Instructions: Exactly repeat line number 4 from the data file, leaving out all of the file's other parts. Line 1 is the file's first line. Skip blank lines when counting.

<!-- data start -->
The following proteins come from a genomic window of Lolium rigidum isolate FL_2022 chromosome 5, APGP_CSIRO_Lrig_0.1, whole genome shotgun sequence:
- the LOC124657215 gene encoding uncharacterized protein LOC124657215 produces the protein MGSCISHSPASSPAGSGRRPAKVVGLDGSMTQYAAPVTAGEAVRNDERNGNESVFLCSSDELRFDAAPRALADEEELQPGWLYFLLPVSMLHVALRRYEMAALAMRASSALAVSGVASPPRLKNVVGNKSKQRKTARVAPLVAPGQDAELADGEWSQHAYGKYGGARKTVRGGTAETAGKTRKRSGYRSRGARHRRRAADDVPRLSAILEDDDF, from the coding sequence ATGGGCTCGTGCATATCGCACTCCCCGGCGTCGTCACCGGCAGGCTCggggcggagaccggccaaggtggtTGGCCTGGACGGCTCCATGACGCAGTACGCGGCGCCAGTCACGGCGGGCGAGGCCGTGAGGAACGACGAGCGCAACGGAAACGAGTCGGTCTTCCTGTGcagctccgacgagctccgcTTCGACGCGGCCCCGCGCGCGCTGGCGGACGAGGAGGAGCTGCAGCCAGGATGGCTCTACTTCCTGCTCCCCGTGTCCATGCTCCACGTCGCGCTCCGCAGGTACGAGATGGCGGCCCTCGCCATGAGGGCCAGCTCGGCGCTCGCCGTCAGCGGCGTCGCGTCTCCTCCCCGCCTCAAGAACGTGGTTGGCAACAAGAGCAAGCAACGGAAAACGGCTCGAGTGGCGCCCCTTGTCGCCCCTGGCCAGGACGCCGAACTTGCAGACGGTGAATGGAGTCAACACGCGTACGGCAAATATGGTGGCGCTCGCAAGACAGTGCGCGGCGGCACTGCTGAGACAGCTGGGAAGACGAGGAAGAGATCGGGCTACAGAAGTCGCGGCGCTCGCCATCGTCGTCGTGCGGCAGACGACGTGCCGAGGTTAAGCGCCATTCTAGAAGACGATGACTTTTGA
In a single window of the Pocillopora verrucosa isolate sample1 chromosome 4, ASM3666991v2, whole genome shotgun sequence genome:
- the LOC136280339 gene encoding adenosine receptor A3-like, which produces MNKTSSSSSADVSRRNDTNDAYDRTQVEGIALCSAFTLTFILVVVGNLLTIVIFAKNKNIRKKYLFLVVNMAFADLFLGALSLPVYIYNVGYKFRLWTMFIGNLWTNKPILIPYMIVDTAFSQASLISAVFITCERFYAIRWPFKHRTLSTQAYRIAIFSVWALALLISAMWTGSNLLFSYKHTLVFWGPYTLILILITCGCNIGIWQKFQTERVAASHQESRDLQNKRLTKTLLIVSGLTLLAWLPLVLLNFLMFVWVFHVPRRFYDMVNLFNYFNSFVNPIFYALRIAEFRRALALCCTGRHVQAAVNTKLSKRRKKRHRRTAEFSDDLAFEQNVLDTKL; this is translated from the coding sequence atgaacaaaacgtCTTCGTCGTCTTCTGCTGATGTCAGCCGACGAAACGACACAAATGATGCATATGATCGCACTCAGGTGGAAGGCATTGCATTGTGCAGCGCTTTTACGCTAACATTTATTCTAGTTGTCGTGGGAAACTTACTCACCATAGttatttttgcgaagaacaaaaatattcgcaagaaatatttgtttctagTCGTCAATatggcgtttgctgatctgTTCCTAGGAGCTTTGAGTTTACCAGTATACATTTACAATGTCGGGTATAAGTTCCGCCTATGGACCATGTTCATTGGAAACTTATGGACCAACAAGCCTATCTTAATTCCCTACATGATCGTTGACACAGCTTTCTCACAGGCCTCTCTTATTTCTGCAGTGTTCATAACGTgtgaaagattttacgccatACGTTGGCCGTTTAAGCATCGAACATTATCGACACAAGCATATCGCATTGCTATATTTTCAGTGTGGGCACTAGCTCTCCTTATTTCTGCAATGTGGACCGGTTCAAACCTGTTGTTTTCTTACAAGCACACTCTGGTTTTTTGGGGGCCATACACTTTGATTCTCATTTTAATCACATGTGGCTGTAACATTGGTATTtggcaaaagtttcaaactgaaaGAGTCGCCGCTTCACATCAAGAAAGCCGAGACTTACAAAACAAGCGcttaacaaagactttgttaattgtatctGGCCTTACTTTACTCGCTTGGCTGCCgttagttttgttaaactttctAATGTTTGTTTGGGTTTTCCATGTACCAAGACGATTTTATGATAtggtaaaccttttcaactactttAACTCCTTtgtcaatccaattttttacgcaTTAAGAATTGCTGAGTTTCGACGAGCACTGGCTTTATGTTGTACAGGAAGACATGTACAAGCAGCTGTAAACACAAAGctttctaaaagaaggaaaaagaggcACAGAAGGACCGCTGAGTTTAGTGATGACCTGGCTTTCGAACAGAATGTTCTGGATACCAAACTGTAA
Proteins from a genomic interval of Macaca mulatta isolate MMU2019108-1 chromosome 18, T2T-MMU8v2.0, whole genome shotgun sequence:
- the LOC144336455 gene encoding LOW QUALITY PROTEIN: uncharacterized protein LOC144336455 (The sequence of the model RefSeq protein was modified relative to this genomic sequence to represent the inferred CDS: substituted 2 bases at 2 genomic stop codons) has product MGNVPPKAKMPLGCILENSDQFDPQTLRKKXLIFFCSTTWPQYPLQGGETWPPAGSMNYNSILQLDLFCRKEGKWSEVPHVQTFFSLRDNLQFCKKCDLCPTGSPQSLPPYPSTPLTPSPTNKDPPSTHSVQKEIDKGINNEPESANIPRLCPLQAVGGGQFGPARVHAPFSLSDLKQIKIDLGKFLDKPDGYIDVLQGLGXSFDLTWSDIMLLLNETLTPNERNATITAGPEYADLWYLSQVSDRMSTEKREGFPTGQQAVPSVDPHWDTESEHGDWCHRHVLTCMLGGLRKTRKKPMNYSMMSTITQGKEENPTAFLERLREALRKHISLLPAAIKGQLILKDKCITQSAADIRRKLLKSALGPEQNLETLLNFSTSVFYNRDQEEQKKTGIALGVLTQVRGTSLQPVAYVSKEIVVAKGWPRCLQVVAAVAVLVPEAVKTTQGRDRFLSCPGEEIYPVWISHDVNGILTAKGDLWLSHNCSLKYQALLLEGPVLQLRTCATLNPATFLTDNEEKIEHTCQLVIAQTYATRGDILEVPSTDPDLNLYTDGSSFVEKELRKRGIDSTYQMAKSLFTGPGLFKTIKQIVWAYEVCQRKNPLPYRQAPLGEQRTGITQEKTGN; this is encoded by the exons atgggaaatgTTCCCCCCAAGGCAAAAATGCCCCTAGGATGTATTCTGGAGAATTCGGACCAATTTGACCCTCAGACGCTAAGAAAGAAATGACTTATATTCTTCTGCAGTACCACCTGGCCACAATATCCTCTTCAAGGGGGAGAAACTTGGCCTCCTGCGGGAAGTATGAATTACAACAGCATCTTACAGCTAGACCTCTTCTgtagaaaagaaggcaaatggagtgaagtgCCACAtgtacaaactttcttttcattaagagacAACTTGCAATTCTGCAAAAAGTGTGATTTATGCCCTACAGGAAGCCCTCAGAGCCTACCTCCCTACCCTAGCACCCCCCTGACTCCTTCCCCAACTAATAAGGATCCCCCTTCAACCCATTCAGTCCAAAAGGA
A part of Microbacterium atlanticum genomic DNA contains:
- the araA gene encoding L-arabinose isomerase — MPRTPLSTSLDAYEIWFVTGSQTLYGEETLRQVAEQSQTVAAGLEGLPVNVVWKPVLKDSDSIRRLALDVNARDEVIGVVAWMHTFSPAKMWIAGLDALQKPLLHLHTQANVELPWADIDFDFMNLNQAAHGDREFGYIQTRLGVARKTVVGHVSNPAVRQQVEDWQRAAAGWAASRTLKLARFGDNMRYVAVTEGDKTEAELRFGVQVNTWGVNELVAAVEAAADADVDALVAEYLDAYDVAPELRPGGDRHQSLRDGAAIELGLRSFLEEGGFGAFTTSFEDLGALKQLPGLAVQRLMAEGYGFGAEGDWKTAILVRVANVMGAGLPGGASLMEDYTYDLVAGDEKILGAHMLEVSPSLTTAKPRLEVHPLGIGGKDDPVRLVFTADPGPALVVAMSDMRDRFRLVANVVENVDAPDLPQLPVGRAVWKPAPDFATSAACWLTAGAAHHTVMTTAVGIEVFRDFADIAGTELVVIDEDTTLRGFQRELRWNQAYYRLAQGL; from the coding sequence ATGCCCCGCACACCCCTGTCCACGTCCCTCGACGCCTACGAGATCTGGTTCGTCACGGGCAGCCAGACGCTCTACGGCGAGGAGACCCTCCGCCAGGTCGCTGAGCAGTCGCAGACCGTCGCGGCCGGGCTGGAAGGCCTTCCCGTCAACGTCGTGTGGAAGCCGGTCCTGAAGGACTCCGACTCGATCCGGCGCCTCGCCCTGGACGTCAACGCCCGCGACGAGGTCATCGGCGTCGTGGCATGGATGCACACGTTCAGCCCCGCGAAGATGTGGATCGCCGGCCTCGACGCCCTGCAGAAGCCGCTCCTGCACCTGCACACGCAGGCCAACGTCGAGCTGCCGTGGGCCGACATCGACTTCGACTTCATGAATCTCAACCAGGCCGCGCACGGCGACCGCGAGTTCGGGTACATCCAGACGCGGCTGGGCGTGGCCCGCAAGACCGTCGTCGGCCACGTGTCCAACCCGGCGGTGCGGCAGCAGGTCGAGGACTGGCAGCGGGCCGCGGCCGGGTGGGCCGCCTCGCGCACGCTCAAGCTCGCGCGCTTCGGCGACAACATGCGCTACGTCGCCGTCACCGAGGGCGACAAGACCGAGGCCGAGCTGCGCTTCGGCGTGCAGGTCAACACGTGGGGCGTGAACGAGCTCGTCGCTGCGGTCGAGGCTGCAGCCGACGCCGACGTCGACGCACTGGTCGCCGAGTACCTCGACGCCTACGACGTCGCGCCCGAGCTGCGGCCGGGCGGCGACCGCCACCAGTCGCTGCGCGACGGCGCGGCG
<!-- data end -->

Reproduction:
- the LOC136280339 gene encoding adenosine receptor A3-like, which produces MNKTSSSSSADVSRRNDTNDAYDRTQVEGIALCSAFTLTFILVVVGNLLTIVIFAKNKNIRKKYLFLVVNMAFADLFLGALSLPVYIYNVGYKFRLWTMFIGNLWTNKPILIPYMIVDTAFSQASLISAVFITCERFYAIRWPFKHRTLSTQAYRIAIFSVWALALLISAMWTGSNLLFSYKHTLVFWGPYTLILILITCGCNIGIWQKFQTERVAASHQESRDLQNKRLTKTLLIVSGLTLLAWLPLVLLNFLMFVWVFHVPRRFYDMVNLFNYFNSFVNPIFYALRIAEFRRALALCCTGRHVQAAVNTKLSKRRKKRHRRTAEFSDDLAFEQNVLDTKL; this is translated from the coding sequence atgaacaaaacgtCTTCGTCGTCTTCTGCTGATGTCAGCCGACGAAACGACACAAATGATGCATATGATCGCACTCAGGTGGAAGGCATTGCATTGTGCAGCGCTTTTACGCTAACATTTATTCTAGTTGTCGTGGGAAACTTACTCACCATAGttatttttgcgaagaacaaaaatattcgcaagaaatatttgtttctagTCGTCAATatggcgtttgctgatctgTTCCTAGGAGCTTTGAGTTTACCAGTATACATTTACAATGTCGGGTATAAGTTCCGCCTATGGACCATGTTCATTGGAAACTTATGGACCAACAAGCCTATCTTAATTCCCTACATGATCGTTGACACAGCTTTCTCACAGGCCTCTCTTATTTCTGCAGTGTTCATAACGTgtgaaagattttacgccatACGTTGGCCGTTTAAGCATCGAACATTATCGACACAAGCATATCGCATTGCTATATTTTCAGTGTGGGCACTAGCTCTCCTTATTTCTGCAATGTGGACCGGTTCAAACCTGTTGTTTTCTTACAAGCACACTCTGGTTTTTTGGGGGCCATACACTTTGATTCTCATTTTAATCACATGTGGCTGTAACATTGGTATTtggcaaaagtttcaaactgaaaGAGTCGCCGCTTCACATCAAGAAAGCCGAGACTTACAAAACAAGCGcttaacaaagactttgttaattgtatctGGCCTTACTTTACTCGCTTGGCTGCCgttagttttgttaaactttctAATGTTTGTTTGGGTTTTCCATGTACCAAGACGATTTTATGATAtggtaaaccttttcaactactttAACTCCTTtgtcaatccaattttttacgcaTTAAGAATTGCTGAGTTTCGACGAGCACTGGCTTTATGTTGTACAGGAAGACATGTACAAGCAGCTGTAAACACAAAGctttctaaaagaaggaaaaagaggcACAGAAGGACCGCTGAGTTTAGTGATGACCTGGCTTTCGAACAGAATGTTCTGGATACCAAACTGTAA